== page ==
The Myth of A Safer Hospital Birth for Low Risk Pregnancies –> literature search by Judy Cohain, CNM

by faithgibson on August 6, 2013

Originally posted on GREENMEDINFO.COM

Recommend by a number of midwives as: “long but an excellent source of information all under one roof”

Written by: Judy Cohain, CNM 

Posted on: Thursday, July 5th 2012

Link to References & Citations

Since the beginning of hospital birth, research supporting its use for low risk women has been lacking. The last 15 years has produced 17 studies all supporting attended planned homebirth as safer for low risk women.

Research reveals that there are only 2 acute conditions that might occur at homebirth in which the mother or baby may have a better outcome had they planned a hospital birth, namely: Cord prolapse and Amniotic Fluid Embolism (AFE).

Although tragic, cord prolapse and AFE occur rarely at homebirth, 1/5000 and 1/500,000 respectively, when balanced with the dozens of acute emergency conditions endangering the health of mother and baby that occur at planned hospital birth caused by intervening in the birth process, the scales tip easily in favor of planned attended homebirth for low risk women. Acute conditions caused by hospital birth are discussed here, to allow low risk women to make informed choices as to place of birth.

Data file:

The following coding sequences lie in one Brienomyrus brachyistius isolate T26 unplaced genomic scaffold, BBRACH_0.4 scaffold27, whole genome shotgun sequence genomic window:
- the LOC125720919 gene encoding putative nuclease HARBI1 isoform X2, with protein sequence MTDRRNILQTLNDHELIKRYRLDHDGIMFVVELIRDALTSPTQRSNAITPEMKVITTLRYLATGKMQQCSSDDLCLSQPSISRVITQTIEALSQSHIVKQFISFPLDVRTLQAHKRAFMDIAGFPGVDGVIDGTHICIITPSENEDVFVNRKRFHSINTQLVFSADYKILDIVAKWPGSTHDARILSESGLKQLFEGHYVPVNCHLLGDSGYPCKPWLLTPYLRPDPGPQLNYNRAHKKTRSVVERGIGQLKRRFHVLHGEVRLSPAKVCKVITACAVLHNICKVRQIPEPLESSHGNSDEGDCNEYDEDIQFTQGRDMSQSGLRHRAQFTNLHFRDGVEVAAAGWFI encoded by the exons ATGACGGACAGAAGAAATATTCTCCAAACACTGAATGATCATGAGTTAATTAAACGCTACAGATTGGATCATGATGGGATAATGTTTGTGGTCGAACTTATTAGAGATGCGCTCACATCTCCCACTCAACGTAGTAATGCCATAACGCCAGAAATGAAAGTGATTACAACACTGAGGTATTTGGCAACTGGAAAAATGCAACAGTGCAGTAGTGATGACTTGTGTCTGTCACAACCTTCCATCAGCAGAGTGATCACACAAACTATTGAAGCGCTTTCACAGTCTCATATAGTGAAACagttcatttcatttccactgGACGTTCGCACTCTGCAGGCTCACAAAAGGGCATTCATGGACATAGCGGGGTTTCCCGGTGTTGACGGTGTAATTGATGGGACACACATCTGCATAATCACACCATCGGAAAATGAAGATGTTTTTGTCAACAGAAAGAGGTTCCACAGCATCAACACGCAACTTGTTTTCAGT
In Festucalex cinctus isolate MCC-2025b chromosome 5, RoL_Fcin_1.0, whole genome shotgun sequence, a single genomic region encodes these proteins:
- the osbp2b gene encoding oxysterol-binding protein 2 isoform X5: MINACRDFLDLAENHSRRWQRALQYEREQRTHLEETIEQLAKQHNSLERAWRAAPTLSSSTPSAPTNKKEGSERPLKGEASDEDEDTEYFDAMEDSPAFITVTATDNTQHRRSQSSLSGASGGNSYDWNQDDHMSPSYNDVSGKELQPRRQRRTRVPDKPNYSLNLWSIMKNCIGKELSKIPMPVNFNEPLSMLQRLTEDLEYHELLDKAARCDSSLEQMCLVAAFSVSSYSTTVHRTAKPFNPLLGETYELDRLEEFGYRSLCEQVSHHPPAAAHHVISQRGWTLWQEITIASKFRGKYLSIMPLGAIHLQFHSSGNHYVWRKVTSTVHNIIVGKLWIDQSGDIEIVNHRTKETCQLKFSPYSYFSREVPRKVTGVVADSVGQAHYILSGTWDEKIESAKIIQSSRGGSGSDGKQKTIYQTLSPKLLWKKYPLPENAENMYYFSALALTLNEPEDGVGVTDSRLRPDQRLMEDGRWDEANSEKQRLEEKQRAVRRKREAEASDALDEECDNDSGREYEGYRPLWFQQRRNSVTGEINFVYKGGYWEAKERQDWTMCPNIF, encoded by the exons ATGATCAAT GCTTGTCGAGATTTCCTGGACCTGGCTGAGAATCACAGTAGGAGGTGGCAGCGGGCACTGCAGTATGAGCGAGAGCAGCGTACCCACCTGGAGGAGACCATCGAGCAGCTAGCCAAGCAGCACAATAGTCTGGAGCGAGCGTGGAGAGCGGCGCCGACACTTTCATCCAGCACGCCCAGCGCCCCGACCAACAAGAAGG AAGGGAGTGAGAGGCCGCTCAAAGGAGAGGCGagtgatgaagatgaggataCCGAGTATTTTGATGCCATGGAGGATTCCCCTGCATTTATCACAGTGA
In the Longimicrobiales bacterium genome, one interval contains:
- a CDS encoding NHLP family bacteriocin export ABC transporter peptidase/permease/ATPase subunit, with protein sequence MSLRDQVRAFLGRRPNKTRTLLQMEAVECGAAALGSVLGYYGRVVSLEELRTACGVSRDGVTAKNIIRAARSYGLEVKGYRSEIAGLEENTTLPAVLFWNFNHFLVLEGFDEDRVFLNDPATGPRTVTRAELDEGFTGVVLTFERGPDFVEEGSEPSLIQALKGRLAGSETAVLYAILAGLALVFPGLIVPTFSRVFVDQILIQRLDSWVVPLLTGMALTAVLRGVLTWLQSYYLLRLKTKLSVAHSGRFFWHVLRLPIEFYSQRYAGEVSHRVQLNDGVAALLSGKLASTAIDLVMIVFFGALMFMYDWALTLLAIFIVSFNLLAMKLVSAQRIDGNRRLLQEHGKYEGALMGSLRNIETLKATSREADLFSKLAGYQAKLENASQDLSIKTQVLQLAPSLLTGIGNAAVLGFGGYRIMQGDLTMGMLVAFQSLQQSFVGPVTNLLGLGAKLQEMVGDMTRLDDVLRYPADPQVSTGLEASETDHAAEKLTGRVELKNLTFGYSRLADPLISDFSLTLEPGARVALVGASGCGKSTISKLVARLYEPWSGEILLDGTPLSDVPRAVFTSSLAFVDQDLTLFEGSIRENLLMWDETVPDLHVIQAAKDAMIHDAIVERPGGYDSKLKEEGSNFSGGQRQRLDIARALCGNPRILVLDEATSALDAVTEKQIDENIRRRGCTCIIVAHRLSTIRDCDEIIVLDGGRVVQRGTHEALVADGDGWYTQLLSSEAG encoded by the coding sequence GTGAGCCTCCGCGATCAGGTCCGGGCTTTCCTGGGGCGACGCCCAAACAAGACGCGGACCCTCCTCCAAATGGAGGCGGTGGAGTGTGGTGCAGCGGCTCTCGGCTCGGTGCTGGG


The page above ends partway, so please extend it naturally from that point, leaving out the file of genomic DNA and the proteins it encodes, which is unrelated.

Is hospital birth ever safer than homebirth for low risk women? The answer is an unequivocal ‘no’.

There are 12 high quality studies since 1995 (1-12) from Canada, Switzerland, Sweden, Holland, US, UK, New Zealand and Israel, which all show planned attended homebirth to have either lower or similar rates of perinatal mortality and very significantly lower rates of maternal morbidity, such as cesareans, hemorrhage, and third and fourth degree tears compared to matched groups of low risk women who plan to deliver in hospital.

Another 5 studies (13-17) claim homebirth to have a higher perinatal mortality rate compared to hospital birth but they all include high risk births in the planned homebirth group. Instead of excluding the high risk births from both groups, they include the homebirth outcomes of premature births at 34-37 weeks gestation (13-17) breech and twins (13,14) lethal anomalies incompatible with life(13,14) unattended homebirths (15,16) unplanned homebirths(15,16) or women who became risked out of homebirth by becoming high risk at the end of pregnancy, had hospital births, but are included in the homebirth group. (17)